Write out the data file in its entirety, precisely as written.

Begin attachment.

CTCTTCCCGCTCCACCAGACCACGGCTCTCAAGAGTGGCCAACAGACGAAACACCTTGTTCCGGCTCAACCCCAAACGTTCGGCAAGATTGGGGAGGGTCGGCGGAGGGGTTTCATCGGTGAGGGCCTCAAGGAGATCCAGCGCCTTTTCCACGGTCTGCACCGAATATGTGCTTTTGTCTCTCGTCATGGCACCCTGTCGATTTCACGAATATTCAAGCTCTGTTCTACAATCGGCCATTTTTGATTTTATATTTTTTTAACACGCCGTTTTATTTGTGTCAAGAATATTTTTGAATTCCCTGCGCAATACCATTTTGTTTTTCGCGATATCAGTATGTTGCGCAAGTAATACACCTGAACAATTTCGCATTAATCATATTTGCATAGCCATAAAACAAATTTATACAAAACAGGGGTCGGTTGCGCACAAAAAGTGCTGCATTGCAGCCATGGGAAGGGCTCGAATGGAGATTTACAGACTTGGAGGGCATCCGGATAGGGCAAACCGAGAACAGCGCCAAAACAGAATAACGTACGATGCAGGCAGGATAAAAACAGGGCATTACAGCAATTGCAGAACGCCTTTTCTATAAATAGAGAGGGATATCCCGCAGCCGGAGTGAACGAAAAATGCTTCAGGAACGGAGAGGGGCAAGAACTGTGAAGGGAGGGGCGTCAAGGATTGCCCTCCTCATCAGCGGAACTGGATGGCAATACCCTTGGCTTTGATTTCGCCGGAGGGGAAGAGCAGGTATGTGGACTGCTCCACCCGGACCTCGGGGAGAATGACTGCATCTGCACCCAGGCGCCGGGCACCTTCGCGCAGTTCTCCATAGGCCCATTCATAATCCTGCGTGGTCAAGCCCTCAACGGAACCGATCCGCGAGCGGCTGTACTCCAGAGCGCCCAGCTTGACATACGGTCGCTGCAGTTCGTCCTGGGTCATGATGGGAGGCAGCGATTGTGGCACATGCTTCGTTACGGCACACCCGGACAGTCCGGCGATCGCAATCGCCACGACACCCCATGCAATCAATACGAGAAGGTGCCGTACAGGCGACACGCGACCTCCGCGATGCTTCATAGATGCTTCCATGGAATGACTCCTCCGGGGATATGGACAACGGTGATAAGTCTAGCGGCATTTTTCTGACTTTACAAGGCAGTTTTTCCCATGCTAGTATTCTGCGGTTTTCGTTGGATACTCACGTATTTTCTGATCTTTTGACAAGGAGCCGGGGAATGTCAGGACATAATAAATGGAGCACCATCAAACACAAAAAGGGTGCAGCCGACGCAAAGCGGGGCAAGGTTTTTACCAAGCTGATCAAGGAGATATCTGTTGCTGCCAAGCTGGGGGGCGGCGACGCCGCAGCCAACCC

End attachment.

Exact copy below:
CTCTTCCCGCTCCACCAGACCACGGCTCTCAAGAGTGGCCAACAGACGAAACACCTTGTTCCGGCTCAACCCCAAACGTTCGGCAAGATTGGGGAGGGTCGGCGGAGGGGTTTCATCGGTGAGGGCCTCAAGGAGATCCAGCGCCTTTTCCACGGTCTGCACCGAATATGTGCTTTTGTCTCTCGTCATGGCACCCTGTCGATTTCACGAATATTCAAGCTCTGTTCTACAATCGGCCATTTTTGATTTTATATTTTTTTAACACGCCGTTTTATTTGTGTCAAGAATATTTTTGAATTCCCTGCGCAATACCATTTTGTTTTTCGCGATATCAGTATGTTGCGCAAGTAATACACCTGAACAATTTCGCATTAATCATATTTGCATAGCCATAAAACAAATTTATACAAAACAGGGGTCGGTTGCGCACAAAAAGTGCTGCATTGCAGCCATGGGAAGGGCTCGAATGGAGATTTACAGACTTGGAGGGCATCCGGATAGGGCAAACCGAGAACAGCGCCAAAACAGAATAACGTACGATGCAGGCAGGATAAAAACAGGGCATTACAGCAATTGCAGAACGCCTTTTCTATAAATAGAGAGGGATATCCCGCAGCCGGAGTGAACGAAAAATGCTTCAGGAACGGAGAGGGGCAAGAACTGTGAAGGGAGGGGCGTCAAGGATTGCCCTCCTCATCAGCGGAACTGGATGGCAATACCCTTGGCTTTGATTTCGCCGGAGGGGAAGAGCAGGTATGTGGACTGCTCCACCCGGACCTCGGGGAGAATGACTGCATCTGCACCCAGGCGCCGGGCACCTTCGCGCAGTTCTCCATAGGCCCATTCATAATCCTGCGTGGTCAAGCCCTCAACGGAACCGATCCGCGAGCGGCTGTACTCCAGAGCGCCCAGCTTGACATACGGTCGCTGCAGTTCGTCCTGGGTCATGATGGGAGGCAGCGATTGTGGCACATGCTTCGTTACGGCACACCCGGACAGTCCGGCGATCGCAATCGCCACGACACCCCATGCAATCAATACGAGAAGGTGCCGTACAGGCGACACGCGACCTCCGCGATGCTTCATAGATGCTTCCATGGAATGACTCCTCCGGGGATATGGACAACGGTGATAAGTCTAGCGGCATTTTTCTGACTTTACAAGGCAGTTTTTCCCATGCTAGTATTCTGCGGTTTTCGTTGGATACTCACGTATTTTCTGATCTTTTGACAAGGAGCCGGGGAATGTCAGGACATAATAAATGGAGCACCATCAAACACAAAAAGGGTGCAGCCGACGCAAAGCGGGGCAAGGTTTTTACCAAGCTGATCAAGGAGATATCTGTTGCTGCCAAGCTGGGGGGCGGCGACGCCGCAGCCAACCC